11 Tips for Better Conflict Resolution

Conflict is always challenging, but there are simple practices we can adopt to ease the struggle.
For National Bullying Prevention Month, we’re talking about why conflict resolution matters, and how we’re teaching kids this endangered life skill to transform them into powerful peacemakers.

No matter your age, try these 11 tips for more positive interactions and smoother resolutions at home, at school, or at work!

conflict resolution Camp Fire

“Raise your thoughts, not your fists.” ― Matshona Dhliwayo

  1. Check yourself: Do you need time for your emotions to settle? Are you hungry, tired, stressed or sick? Give yourself time to cool off and treat your triggers before going into a hard conversation.
  2. Reflect: Take time to think about what you’d really like to happen. What do you want the outcome to be? How do you want the conversation to go?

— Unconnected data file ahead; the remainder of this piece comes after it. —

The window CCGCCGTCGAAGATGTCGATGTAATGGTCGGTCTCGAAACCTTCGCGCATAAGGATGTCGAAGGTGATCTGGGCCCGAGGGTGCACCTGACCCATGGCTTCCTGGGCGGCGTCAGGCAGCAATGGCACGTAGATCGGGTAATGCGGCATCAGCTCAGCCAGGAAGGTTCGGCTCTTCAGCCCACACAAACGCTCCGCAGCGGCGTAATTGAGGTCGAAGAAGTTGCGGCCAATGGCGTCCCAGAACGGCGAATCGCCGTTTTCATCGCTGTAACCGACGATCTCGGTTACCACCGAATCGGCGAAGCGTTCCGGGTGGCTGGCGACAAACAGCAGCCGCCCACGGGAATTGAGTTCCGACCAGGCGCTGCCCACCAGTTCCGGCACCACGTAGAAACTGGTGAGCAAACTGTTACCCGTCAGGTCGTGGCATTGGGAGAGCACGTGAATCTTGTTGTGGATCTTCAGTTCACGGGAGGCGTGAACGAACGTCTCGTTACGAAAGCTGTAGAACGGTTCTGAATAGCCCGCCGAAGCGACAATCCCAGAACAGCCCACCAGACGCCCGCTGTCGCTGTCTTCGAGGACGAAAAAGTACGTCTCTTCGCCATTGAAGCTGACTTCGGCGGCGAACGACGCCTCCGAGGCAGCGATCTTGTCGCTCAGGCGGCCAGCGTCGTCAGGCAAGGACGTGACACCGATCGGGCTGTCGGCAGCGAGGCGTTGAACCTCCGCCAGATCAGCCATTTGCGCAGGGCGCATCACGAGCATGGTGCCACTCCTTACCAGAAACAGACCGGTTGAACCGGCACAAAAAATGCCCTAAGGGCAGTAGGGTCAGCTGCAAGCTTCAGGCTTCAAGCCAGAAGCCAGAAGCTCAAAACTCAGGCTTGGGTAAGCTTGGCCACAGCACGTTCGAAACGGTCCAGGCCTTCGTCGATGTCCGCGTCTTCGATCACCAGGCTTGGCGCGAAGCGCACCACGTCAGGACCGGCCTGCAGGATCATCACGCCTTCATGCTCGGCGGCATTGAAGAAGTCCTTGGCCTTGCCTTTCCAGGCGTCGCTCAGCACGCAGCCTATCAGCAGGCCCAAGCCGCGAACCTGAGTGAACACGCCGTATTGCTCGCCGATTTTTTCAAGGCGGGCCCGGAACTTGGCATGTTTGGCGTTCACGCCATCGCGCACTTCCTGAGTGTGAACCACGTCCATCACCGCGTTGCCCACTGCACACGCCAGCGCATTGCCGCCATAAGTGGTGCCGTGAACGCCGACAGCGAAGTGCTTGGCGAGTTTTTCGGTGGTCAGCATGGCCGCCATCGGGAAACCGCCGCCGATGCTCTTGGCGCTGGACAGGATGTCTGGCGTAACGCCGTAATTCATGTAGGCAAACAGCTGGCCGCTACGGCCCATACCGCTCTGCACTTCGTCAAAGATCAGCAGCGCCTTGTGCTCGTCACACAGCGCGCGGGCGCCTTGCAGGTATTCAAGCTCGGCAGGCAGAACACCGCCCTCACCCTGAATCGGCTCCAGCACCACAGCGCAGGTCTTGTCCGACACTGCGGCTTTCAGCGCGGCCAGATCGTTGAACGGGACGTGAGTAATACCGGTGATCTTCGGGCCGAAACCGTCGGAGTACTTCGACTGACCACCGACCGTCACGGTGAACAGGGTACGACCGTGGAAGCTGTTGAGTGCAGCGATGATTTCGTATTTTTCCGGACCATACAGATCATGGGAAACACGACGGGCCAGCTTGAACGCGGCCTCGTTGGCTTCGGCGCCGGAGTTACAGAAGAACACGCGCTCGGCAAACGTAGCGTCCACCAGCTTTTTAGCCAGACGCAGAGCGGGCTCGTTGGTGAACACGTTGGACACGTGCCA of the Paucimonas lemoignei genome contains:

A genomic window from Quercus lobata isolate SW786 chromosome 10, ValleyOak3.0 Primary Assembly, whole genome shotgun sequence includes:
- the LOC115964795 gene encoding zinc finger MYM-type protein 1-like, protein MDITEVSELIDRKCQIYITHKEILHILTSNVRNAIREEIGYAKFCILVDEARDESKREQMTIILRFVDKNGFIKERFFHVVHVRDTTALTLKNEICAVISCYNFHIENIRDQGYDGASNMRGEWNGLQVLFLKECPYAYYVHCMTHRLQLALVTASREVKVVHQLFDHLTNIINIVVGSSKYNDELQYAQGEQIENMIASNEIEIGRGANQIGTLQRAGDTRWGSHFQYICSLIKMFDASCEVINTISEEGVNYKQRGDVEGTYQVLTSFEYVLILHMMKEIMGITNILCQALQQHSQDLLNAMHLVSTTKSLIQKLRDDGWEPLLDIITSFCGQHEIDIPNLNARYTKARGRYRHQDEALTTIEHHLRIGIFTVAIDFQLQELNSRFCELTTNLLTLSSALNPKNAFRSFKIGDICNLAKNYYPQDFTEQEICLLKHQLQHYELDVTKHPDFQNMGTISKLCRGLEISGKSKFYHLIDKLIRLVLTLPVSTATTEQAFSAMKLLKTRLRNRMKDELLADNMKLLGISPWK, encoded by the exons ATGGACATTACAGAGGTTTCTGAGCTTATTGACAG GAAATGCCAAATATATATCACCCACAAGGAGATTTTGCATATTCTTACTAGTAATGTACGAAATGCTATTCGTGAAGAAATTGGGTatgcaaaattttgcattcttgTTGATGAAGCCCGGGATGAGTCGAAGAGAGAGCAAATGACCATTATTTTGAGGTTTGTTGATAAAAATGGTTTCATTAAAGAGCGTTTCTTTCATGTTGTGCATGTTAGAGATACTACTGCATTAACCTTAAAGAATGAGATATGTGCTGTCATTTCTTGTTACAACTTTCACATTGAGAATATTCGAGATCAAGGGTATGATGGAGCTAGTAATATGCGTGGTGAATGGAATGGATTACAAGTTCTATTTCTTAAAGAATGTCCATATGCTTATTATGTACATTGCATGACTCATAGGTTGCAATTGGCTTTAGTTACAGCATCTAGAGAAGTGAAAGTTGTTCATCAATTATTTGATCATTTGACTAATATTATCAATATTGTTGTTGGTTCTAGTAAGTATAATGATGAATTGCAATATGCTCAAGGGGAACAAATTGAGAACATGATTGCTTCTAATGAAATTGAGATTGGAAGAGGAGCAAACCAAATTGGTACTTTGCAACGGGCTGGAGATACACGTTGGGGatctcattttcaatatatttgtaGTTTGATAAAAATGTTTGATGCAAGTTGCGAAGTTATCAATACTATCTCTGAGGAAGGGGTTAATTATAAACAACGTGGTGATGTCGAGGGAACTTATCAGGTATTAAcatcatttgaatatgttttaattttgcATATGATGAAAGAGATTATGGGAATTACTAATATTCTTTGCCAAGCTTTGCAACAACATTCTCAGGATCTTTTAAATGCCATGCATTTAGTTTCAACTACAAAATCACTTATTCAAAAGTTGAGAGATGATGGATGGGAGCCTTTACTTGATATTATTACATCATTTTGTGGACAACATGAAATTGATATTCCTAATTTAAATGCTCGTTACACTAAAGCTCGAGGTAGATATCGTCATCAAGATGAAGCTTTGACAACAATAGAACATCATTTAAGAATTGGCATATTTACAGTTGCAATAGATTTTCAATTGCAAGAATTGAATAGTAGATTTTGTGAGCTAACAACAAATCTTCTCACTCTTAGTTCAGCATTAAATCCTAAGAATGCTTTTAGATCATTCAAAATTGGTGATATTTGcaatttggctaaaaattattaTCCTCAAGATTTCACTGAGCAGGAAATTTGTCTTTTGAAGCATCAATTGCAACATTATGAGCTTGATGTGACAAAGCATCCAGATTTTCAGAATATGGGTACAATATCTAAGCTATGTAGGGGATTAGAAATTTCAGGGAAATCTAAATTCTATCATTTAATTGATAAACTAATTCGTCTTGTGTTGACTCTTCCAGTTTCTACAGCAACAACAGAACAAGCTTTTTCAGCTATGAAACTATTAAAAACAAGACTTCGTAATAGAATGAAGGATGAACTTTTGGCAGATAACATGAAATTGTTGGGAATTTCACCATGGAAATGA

3. Go to the source. Talk to the person (or people) you’ve got a problem with directly. Don’t just talk to others about it, or about the other person.
  4. Stick to first-person. Use “I statements” to describe the conflict. “I feel like X…”
  5. Absolutely no absolutes. Avoid words like “always” and “never.” Keep it about what is happening now and how you feel about it.
  6. Really listen. What are people really saying with their words, actions and body language? Read between the lines to gather more information.
  7. Respect. Treat them as you want to be treated. Try to stay calm, kind, and choose your words wisely.
  8. Take ownership for your part. Apologize if you need to. Usually in conflicts, we all have something we could have done better. It takes great strength and bravery to admit your part.
  9. Get perspective. Investigate other points of view besides your own. Why do they feel the way they do? Why do they think that? Try to see if from their perspective.
  10. Be creative. Work together to brainstorm win-win solutions and for a positive outcome.
  11. Reflect again. End the conversation by discussing what you learned from the conflict, the conversation, and what you can each do differently or better in the future.

Sources: Camp Fire Conflict Resolution Pilot, Camp Fire, 2017. InterACTION. Camp Fire, 2014.

October 16, 2017

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